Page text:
I used Ani's approach with success. I liked yours as well, but the issue that I think it has is that you check the delta between the first element and previous (which is 0), but I want the first delta value to be value[1] - value[0]. –  Dave Oct 6 '10 at 22:37
@Dave: Now I see. I fixed the bug :-) –  Steven Oct 7 '10 at 3:42

It looks like there are sufficient answers to get you going already, but I asked a similar question back in the spring:

How to zip one ienumerable with itself

In the responses to my question, I learned about "Pairwise" and "Pairwise"

As I recall, explicitly implementing your own "Pairwise" enumerator does mean that you iterate through you list exactly once whereas implementing "Pairwise" in terms of .Zip + .Skip(1) means that you will ultimately iterate over your list twice.

In my post I also include several examples of geometry (operating on lists of points) processing code such as Length/Distance, Area, Centroid.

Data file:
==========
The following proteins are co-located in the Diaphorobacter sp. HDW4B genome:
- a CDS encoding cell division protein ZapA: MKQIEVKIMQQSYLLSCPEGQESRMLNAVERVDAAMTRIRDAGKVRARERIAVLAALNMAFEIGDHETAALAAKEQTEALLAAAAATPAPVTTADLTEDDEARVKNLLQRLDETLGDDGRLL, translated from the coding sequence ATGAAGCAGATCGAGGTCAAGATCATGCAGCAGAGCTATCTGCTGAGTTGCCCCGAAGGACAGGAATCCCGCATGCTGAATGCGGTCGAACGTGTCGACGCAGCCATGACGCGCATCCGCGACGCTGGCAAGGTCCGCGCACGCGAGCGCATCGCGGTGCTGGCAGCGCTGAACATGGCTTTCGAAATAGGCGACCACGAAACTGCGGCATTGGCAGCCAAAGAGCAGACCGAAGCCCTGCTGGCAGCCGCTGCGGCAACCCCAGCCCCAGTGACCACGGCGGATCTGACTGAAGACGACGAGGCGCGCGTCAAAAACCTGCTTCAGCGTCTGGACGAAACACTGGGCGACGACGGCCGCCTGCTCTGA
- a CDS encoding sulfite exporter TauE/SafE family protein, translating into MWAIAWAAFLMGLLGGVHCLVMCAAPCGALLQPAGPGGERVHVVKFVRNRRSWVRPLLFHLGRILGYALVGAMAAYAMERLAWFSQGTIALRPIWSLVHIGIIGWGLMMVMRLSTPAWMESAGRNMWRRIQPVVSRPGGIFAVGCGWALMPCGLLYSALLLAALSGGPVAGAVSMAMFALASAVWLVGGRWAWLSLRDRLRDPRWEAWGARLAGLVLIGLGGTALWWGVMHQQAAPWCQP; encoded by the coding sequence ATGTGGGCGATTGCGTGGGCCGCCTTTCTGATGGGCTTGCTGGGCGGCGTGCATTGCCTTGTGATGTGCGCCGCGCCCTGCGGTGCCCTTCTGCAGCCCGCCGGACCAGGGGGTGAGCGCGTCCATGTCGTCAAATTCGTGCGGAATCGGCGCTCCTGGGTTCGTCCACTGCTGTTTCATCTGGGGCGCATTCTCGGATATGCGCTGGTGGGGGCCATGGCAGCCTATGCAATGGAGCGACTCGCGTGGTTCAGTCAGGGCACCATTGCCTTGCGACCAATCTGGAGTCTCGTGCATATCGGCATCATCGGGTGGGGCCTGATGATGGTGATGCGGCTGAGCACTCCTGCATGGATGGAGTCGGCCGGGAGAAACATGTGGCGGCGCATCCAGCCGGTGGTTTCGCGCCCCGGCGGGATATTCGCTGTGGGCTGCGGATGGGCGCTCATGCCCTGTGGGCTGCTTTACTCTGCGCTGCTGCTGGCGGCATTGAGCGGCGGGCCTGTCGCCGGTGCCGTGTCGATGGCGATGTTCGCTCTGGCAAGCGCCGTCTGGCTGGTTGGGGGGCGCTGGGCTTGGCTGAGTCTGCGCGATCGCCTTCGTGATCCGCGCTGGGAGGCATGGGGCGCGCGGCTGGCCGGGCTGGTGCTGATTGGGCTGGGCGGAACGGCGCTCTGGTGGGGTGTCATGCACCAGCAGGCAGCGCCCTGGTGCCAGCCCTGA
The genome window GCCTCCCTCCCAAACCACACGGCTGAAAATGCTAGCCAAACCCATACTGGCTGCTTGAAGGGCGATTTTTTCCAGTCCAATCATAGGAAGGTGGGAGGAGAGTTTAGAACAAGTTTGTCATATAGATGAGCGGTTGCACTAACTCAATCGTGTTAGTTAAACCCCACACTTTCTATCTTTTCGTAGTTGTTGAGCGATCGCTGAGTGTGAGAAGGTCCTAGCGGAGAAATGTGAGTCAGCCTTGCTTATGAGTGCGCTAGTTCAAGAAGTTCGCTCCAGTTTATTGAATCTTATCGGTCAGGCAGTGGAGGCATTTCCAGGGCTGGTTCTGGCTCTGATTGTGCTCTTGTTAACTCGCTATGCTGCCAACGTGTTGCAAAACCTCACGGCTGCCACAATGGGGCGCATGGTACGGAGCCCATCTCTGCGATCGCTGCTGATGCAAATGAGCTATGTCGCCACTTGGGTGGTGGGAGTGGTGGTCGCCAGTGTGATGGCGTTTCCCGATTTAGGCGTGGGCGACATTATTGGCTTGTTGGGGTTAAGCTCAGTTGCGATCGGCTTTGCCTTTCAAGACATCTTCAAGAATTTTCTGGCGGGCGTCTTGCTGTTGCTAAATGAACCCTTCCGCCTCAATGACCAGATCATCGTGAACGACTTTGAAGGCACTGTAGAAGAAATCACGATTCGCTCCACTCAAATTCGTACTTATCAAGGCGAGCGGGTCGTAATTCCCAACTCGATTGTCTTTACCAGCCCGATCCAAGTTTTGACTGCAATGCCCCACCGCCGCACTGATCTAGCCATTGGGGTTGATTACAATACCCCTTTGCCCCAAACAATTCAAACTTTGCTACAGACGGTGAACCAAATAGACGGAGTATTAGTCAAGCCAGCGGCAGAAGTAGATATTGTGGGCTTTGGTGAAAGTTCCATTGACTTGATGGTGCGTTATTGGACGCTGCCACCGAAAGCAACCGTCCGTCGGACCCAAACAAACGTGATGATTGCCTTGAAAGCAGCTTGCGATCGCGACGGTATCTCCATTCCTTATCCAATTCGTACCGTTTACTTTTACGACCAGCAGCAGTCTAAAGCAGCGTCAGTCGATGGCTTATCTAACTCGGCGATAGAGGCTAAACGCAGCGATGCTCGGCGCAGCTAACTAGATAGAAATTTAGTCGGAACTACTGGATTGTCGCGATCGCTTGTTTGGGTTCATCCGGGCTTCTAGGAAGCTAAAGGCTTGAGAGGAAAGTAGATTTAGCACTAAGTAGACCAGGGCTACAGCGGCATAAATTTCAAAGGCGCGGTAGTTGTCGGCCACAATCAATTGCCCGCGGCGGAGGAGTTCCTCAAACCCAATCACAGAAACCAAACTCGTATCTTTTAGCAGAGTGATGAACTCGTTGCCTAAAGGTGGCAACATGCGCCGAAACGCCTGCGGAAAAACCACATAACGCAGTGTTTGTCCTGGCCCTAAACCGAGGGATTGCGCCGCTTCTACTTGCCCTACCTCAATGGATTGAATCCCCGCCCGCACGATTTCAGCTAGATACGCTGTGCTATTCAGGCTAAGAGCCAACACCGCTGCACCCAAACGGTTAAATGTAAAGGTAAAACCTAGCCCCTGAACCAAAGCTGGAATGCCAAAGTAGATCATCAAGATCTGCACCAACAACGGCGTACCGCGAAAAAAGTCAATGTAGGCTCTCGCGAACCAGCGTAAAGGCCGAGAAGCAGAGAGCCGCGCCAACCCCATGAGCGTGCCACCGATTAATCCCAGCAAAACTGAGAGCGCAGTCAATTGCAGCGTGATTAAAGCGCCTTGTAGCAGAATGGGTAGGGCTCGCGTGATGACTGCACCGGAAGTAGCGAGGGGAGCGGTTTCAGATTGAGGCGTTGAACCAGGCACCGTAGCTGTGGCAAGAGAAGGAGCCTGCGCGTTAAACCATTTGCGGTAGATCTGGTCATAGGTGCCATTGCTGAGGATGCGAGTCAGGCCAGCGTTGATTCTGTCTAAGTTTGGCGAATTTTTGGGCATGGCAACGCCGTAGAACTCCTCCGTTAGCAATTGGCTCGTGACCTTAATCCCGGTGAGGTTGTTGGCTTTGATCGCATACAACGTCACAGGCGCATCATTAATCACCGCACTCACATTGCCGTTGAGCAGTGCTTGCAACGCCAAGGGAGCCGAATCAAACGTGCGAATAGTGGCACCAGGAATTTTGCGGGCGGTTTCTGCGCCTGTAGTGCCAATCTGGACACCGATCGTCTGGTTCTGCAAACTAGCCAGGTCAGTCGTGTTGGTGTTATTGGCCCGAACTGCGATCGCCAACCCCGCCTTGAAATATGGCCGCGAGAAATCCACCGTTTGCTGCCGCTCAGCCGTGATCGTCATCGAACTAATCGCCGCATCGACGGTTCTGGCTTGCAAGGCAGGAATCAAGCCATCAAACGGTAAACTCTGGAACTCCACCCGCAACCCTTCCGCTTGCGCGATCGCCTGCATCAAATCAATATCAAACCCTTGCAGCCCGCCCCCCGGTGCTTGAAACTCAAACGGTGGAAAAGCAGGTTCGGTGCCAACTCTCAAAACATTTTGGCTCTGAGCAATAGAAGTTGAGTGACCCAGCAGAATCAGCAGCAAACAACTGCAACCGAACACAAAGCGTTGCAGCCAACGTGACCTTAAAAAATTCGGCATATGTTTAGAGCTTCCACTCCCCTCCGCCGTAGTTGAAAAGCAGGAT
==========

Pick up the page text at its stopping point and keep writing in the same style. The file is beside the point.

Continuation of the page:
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Not that I recommend this, but totally abusing LINQ the following would work:

``````var vals = new[] {10, 20, 30, 50, 60, 70};

int previous = 0;
var newvals = vals.Select(i =>
{
int dif = i - previous;
previous = i;
return dif;
});
foreach (var newval in newvals)
{
Console.WriteLine(newval);
}
``````
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One liner for you:

``````int[] i = new int[] { 10, 20, 30, 50, 60, 70 };
IEnumerable<int> x = Enumerable.Range(1, i.Count()-1).Select(W => i[W] - i[W - 1]);
``````